Marijuana activists in Alaska took an important step Tuesday toward making their state the third in the nation to approve recreational use of the drug, McClatchy reports.
Pot advocates collected the requisite 100 signatures and introduced draft language of the initiative to the Alaska lieutenant governor’s office, the first requirement for a measure to appear on the ballot during Alaska's primary in August 2014. The initiative would allow the state to regulate and tax marijuana sales, while also making it legal for Alaskans to grow marijuana for personal use. Alaska state officials now have 60 days to review the signatures and draft language of the proposed initiative. If approved, supporters will need to collect an additional 30,169 signatures by January 2014 to guarantee that the measure will appear on the ballot.
If the campaign ultimately succeeds, Alaska would join Colorado and Washington as the only states to legalize recreational Marijuana use by adults 21 or older. Voters in Colorado and Washington approved new laws at the polls in November, but state officials are still awaiting a conclusive response from the federal government while they make headway on implementing the new measures.
While the Justice Department has remained silent on how it intends to respond to state marijuana laws that contradict federal statutes, a bipartisan group of congressmen introduced legislation last week to resolve the conflict. The Respect State Marijuana Laws Act of 2013 would amend the Controlled Substances Act to ensure that individuals and businesses acting in accordance with state marijuana laws are protected from federal prosecution.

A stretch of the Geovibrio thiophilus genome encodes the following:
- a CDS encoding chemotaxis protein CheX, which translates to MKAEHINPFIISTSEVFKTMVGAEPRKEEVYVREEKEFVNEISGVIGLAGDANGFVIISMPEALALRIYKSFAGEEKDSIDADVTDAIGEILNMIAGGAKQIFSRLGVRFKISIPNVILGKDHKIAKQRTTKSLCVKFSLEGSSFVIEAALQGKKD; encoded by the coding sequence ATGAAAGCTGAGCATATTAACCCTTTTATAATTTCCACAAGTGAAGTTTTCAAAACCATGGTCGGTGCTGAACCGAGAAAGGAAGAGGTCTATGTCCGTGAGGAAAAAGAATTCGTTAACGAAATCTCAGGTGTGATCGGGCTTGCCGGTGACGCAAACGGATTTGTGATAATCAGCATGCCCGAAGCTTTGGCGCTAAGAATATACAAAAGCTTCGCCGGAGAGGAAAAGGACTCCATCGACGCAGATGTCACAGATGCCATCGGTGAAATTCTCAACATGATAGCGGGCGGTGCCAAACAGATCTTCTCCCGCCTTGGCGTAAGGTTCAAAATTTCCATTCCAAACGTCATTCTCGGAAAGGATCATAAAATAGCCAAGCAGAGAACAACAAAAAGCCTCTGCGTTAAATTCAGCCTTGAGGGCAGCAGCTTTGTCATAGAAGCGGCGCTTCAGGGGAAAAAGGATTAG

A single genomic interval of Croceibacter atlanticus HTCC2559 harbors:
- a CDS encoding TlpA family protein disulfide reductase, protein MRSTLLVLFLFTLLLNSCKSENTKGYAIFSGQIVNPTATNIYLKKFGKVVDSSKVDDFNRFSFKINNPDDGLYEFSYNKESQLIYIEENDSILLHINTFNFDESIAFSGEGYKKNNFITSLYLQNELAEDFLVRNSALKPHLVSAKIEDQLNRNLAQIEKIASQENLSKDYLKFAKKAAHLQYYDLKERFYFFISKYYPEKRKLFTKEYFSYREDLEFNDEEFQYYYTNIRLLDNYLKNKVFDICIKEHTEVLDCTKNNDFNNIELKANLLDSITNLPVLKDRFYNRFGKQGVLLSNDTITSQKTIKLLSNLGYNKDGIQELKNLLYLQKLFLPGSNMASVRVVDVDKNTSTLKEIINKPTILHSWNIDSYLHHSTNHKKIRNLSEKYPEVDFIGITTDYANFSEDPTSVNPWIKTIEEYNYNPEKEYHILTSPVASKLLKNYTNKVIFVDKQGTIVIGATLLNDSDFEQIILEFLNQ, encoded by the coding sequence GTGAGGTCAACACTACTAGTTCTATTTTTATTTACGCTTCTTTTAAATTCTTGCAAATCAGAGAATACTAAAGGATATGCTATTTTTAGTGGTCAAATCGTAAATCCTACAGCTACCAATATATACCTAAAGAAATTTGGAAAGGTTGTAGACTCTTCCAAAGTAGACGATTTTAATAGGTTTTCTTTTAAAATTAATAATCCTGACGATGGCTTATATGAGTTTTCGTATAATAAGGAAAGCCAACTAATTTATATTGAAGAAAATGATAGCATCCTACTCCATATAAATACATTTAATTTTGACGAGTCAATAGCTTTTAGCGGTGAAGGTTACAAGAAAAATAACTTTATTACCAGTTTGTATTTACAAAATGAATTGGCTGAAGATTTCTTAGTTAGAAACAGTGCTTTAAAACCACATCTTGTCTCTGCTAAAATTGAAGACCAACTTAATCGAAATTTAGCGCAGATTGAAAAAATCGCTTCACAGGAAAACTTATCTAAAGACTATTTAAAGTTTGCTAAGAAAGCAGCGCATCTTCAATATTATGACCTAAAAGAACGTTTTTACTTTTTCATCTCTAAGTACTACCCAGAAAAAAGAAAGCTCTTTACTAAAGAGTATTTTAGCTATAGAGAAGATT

"This bipartisan bill represents a common-sense approach that establishes federal government respect for all states' marijuana laws," said Rep. Dana Rohrabacher (R-Calif.), the legislation's co-sponsor, in a press release. "It does so by keeping the federal government out of the business of criminalizing marijuana activities in states that don't want it to be criminal."
Federal and state legislation to relax the prohibition on marijuana use echoes a shift in public opinion. Earlier this month the Pew Research Center found that 52 percent of Americans support marijuana legalization. This was the first time in more than 40 years of polling on marijuana that a majority supported legalization, Pew said in its report.
Alaskans opposed a marijuana legalization measure in 2004, but a survey from Public Policy Polling conducted from Jan. 31 to Feb. 3. found that 54 percent of Alaskans now support legalization.